These provisions would disappoint the farmer by naïvely implying that the law of supply and demand can thus be legislatively distorted in his favor. Economic history is filled with the evidences of the ghastly futility of such attempts. Fiat prices match the folly of fiat money.
The board would be compelled to arrive in some way at the premium on the domestic price which would be demanded from the consumer, and this figure would have to be fixed in the contracts which it would make with the millers, packers, canners, spinners, and other processors. Such prices and other terms fixed in the contracts would; used by the board to calculate the losses upon which it will base the size of the equalization fee. This procedure is the very essence of price fixing no matter how cumbersome and crudely camouflaged it may be. By throwing the very large resources of the Government into this operation the present bill gives the widest latitude for the most vicious temptations adherent in autocratic authority in complete command of vast industries and trades.
In previous bills definite yardsticks have been determined by which prices were to be established by the Government. They are omitted from this bill, which thereby leaves almost no restraint whatever upon the discretion of the board in this respect. The present measure, therefore, has even less merit than its predecessors in this regard since it carries no limitation as to the extent of price inflation which it can undertake.
II. The equalization fee, which is the kernel of this legislation, is a sales tax upon the entire community. It is in no sense a mere contribution to be made by the producers themselves, as has been represented by supporters of the measure. It can be assessed upon the commodities in transit to the consumer and its burdens can often unmistakably be passed on to him.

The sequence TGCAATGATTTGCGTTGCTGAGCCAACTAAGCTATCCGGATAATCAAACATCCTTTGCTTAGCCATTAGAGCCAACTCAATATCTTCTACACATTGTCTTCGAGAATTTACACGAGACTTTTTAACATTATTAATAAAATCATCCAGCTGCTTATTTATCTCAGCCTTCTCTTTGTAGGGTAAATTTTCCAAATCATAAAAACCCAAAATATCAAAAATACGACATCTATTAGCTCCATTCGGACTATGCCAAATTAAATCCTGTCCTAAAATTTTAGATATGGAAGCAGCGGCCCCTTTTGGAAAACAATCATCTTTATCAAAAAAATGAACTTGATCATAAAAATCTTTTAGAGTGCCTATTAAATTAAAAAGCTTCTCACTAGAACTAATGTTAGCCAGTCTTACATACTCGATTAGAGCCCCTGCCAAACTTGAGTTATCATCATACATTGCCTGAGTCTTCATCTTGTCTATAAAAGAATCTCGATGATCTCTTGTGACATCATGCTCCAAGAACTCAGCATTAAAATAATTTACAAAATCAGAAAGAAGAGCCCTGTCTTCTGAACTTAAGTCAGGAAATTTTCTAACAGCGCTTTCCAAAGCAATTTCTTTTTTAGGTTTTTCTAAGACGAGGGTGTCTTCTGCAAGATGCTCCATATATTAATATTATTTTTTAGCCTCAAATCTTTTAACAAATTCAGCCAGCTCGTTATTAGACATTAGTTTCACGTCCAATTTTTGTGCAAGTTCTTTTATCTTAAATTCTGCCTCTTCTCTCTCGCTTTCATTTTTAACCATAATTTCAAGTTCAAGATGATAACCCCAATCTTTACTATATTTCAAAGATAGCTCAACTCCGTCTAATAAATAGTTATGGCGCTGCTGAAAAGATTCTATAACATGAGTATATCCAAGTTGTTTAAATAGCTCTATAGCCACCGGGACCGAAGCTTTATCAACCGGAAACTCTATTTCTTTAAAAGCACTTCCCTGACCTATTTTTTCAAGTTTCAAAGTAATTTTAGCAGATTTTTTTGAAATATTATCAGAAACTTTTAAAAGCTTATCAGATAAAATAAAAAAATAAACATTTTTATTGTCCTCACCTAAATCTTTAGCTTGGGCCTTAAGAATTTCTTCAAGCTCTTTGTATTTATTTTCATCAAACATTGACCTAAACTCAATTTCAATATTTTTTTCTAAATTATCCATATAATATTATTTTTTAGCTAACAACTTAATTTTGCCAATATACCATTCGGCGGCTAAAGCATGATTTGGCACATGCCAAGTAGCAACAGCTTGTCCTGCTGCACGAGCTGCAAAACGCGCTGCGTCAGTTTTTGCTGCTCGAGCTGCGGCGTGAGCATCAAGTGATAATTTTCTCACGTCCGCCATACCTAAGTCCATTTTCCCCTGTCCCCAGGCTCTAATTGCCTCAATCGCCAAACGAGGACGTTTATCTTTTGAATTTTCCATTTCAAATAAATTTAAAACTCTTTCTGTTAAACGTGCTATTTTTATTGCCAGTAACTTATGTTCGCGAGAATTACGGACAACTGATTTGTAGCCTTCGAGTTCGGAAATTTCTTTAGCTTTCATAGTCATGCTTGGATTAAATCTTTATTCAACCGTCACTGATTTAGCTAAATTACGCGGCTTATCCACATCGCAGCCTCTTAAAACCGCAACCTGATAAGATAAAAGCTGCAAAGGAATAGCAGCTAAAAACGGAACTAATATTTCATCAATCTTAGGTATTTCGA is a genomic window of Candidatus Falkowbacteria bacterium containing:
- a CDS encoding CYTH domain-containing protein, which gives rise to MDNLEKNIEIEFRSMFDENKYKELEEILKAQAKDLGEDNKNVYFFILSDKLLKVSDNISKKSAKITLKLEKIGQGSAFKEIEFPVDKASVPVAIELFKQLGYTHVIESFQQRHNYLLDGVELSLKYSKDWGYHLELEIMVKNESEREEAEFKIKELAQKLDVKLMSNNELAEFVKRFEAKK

Furthermore, such a procedure would certainly involve an extraordinary relinquishment of the taxing power on the part of Congress, because the tax would not only be levied without recourse to legislative authority but its proceeds would be expended entirely without the usual safeguards of congressional control of appropriations. This would be a most dangerous nullification of one of the essential checks and balances which lie at the very foundation of our Government.
Incidentally, this taxation or fee would not be for purposes of revenue in the accepted sense but would simply yield a subsidy for the special benefit of particular groups of processors and exporters. It would be a consumption or sales tax on the vital necessities of life, regulated not by the ability of the people to pay but only by the requirements and export losses of various trading intermediaries. It would be difficult indeed to conceive of a more flagrant case of the employment of all of the coercive powers of the Government for the profit of a small number of specially privileged groups.
It has been alleged that these operations would be inaugurated only as a last resort, but this would be scanty assurance indeed, since no board would be able to resist the pressure of the political forces which could be mustered in behalf of every staple commodity to demand that the Government should undertake the responsibility of attempting to legislate its prices above those fixed in the normal operations of the law of supply and demand.
III. Widespread bureaucracy.—A bureaucratic tyranny of unprecedented proportions would be let down upon the backs of the farm industry and its distributors throughout the Nation in connection with the enforcement of this measure. Thousands of contracts involving scores of different grades, quantities, and varieties of products would have to be signed by the board with the 4,400 millers, the 1,200 meat-packing plants, the 3,000 or more cotton and woolen mills, and the 2,700 canners. If this bill had been in operation in 1925 it would have involved collections upon an aggregate of over 16,000,000,000 units of wheat, corn, and cotton.